Rights of passage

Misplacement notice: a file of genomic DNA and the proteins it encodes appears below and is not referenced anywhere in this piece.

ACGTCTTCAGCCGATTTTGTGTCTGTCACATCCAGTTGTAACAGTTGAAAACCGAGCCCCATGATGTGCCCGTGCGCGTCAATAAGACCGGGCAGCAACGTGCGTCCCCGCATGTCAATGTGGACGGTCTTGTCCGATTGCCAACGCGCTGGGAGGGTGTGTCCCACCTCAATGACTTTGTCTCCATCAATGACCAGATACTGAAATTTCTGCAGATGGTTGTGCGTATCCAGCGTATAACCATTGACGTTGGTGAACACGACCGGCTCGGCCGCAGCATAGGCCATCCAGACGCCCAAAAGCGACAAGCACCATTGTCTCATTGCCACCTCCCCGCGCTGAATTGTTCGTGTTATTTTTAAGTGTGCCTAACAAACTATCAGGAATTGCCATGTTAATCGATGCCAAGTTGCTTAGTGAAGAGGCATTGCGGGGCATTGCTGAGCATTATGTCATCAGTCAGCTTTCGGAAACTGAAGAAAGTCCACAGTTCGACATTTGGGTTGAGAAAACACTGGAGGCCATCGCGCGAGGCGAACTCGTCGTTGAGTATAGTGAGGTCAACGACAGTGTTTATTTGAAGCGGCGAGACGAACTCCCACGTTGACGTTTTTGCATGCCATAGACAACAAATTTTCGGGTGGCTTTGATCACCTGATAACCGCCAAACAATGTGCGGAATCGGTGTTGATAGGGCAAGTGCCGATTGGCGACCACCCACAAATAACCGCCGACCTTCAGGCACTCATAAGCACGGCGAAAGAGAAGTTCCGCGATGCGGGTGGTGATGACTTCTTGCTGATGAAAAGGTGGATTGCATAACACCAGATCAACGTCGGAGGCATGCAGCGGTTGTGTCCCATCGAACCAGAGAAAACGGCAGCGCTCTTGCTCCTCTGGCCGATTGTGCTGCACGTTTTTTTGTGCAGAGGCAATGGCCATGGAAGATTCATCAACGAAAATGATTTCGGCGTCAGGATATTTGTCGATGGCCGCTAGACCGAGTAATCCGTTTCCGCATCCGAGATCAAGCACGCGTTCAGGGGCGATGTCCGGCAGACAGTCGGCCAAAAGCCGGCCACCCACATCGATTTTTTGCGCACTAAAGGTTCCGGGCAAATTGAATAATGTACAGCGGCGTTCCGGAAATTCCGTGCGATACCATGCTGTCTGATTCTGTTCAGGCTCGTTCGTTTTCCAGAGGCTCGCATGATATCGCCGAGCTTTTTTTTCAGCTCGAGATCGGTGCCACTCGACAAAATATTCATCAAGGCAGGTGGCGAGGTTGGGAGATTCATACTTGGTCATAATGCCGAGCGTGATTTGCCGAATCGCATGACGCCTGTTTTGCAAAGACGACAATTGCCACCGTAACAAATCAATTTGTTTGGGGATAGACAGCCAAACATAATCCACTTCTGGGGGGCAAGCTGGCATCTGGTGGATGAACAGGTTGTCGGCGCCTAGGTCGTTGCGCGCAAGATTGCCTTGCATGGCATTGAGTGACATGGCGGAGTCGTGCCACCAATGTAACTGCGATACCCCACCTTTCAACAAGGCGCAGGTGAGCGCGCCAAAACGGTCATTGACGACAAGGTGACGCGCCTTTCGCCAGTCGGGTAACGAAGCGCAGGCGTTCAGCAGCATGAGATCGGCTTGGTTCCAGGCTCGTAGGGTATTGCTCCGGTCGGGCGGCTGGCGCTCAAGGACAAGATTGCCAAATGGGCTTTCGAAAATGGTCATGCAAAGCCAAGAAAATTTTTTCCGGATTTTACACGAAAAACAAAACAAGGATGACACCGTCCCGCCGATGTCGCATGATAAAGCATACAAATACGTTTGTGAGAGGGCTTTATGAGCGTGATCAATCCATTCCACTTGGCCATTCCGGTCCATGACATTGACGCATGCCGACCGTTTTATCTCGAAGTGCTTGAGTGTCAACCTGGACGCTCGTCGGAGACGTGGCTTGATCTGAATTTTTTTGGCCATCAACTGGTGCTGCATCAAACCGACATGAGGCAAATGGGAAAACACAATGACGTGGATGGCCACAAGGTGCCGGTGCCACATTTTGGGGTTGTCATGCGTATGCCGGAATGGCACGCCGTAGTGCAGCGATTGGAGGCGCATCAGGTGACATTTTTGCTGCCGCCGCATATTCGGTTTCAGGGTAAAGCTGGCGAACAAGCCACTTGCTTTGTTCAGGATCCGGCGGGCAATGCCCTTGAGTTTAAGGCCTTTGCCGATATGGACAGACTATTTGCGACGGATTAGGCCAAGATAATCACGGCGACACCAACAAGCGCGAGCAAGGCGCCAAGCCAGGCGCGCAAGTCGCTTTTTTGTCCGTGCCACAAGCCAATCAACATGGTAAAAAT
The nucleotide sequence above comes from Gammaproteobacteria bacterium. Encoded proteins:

A friend confessed that he once had the greatest urge to pass wind. But he couldn’t since he was at a social gathering in a banquet and was worried that he would be given away because of the sound or the odour or both. He decided to slip quietly onto the patio which was empty. By now, his face had almost turned purple. Once there, under the starry night sky, he let it out – like a long and arduous sigh it passed from the suppressed confines of his expensive trousers and soared upwards into the inky blackness. Bits of it, like spray from the surf, even dissipated into the nearby bushes. The passage of wind was accompanied by the loudest sound. It began as a gasp and turned into a squeak as though someone was forcibly trying to pass a great amount of air through a small orifice. It then graduated into a deep bellow. Almost like the sound of a trumpet hitting the bass notes. It rose in crescendo – like the neighing of a horse before finally turning into diminutive intermittent little emissions – like a truck blowing its horn – BOP BOP BOP. After about four to five such bursts, it settled quietly into a hiss and stopped altogether. He turned once his little one-man orchestra came to an end and walked into the party with an ear-to-ear grin. “Sometimes,” he said, “you have to play to empty seats.”


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